A conversation about COP26

December 14, 2021 / by Lindsey Matejczyk


Rhea, Associate Consultant at JustOne, recently had a discussion with her father regarding the COP26 Climate Change Conference; answering some of the questions that he had around the event.

Do you have climate action or sustainability related questions that you want answers to? Send them in to rhea.campbell-smith@justone.uk

COP26…It feels like a while go, right?

Almost a month after COP26 finished, we’ve already seen a drop off of it mentioned in the news. We’re not linking relevant speeches that empower us anymore, and family talks have turned to Christmas, and New Year plans. But COP26 is still very, very relevant.

At the beginning of the COP26 talks, we published a post on our LinkedIn here asking for your questions and comments on the subject. At the same time, I was having discussions with my family around how ‘unexpected’ COP26 was to them, and how my retired dad felt out of the loop and uncertain about its purpose.

He had a few questions which inspired me to write this blog. I’ve tried to answer these as honestly, and with as much research as I can; and included my own personal responses and opinions to his questions below.

1. What does ‘COP26’ mean when everything is referred to is the Climate Change Conference? What’s the purpose and what are the goals?

COP26 stands for ‘26th UN Climate Change Conference of the Parties’. COP26 is an abbreviation, but it is a climate change conference. The purpose of the conference was to unite the world to tackle climate change, with there being four main goals. These were:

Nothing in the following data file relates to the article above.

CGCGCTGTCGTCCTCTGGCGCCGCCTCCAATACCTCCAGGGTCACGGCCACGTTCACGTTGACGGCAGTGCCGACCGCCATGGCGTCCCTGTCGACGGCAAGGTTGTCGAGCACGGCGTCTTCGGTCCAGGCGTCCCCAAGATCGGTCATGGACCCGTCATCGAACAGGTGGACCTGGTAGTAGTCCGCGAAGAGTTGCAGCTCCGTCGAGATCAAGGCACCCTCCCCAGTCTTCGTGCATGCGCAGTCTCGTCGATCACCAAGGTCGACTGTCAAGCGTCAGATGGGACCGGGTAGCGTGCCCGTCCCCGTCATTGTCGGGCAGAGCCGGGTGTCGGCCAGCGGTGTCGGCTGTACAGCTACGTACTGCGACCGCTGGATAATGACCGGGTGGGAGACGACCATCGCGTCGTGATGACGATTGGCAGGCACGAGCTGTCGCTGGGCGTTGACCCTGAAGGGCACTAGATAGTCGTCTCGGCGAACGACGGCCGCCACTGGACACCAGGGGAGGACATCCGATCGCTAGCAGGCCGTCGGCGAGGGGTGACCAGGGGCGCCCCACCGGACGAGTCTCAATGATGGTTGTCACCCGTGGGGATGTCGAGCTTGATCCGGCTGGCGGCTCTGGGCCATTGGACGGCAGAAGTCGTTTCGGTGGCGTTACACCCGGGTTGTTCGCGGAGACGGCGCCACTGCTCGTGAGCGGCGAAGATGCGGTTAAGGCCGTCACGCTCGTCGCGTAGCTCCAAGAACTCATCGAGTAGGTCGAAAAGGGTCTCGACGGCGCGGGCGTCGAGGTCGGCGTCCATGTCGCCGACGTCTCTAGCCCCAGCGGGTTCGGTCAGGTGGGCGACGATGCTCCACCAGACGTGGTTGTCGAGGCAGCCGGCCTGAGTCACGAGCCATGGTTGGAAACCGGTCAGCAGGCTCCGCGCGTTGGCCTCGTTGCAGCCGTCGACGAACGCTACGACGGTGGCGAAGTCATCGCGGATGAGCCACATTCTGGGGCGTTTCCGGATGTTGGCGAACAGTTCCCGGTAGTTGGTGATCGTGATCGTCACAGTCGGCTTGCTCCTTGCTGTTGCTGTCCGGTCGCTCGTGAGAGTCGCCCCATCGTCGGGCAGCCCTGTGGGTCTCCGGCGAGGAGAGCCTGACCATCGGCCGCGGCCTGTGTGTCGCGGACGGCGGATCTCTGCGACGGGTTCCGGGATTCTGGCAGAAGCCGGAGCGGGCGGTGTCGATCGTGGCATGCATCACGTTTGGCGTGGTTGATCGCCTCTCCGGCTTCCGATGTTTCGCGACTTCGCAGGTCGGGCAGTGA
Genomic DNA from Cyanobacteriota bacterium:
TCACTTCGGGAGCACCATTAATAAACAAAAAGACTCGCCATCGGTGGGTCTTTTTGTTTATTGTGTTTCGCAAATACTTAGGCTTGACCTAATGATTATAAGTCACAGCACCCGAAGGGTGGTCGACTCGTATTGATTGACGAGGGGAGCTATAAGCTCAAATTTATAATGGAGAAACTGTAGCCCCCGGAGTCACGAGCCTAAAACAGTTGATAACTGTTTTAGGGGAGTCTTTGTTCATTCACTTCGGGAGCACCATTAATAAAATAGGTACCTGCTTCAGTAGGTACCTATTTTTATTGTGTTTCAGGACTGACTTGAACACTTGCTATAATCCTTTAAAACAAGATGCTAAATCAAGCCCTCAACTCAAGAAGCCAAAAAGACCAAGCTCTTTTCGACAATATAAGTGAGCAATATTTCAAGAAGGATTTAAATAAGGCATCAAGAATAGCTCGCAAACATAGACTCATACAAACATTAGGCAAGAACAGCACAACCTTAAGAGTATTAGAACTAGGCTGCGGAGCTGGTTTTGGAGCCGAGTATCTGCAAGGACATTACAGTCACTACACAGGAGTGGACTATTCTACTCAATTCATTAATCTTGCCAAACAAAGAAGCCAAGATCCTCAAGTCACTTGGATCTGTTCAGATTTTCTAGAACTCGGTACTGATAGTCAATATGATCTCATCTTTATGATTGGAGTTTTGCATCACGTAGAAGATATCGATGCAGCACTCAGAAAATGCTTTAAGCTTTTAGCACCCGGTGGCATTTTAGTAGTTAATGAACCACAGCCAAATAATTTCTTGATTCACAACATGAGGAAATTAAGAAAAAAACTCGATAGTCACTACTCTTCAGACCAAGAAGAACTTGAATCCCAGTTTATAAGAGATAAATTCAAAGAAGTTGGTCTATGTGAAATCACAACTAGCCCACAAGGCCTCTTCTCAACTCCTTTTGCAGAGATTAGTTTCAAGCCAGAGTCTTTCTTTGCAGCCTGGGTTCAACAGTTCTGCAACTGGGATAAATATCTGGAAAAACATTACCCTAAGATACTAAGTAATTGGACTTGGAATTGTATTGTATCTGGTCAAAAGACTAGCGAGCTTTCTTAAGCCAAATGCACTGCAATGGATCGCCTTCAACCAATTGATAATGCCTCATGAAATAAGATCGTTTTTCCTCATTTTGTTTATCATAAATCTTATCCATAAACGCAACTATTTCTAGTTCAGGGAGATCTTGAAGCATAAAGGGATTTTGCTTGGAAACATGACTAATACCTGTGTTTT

• Secure global net zero by mid-century and keep 1.5 degrees within reach
  • Adapt to protect communities and natural habitats
  • Mobilise finance
  • Work together to deliver

These goals include bringing Net Zero goals forward, supporting countries worst affected by climate change, collaborating together to raise funds to help secure a global net zero, accelerate action and finalise details from the Paris Agreement.

2. From my perspective there is nothing compelling governments to create the change that is needed. Is this a fair comment? What can be done?

In 2015, at the 21st Climate Conference, the Paris Agreement was made, and in April 2016, 175 countries signed the agreement, legally binding them to limit global warming and holding signed countries accountable to meet goals every five years. As a result, more businesses are aiming to become Net Zero in their operations, better reporting of emissions through TCFD, and more people are passionate about getting their local communities to take action. At home you could try:

  • Changing your car to be electric
  • Eating less meat
  • Switching energy tariffs to renewable sources
  • Buying produce locally
  • Swapping out unnecessarily wrapped goods

More tips can be found here: The Lazy Person’s Guide to Saving the World – United Nations Sustainable Development

3. I don’t understand ‘carbon offsetting’, it doesn’t make sense to me to pay another country to have your pollution.

Carbon offsetting is the process of investing in projects which helps to bring your carbon footprint to zero. Businesses, and countries, aiming to become Net Zero can use offsetting as a way of balancing out the carbon left over after they have reduced as much of their emissions as possible. This needs to be strictly managed to avoid greenwashing. Take a read of Rio’s blog on key considerations for due diligence.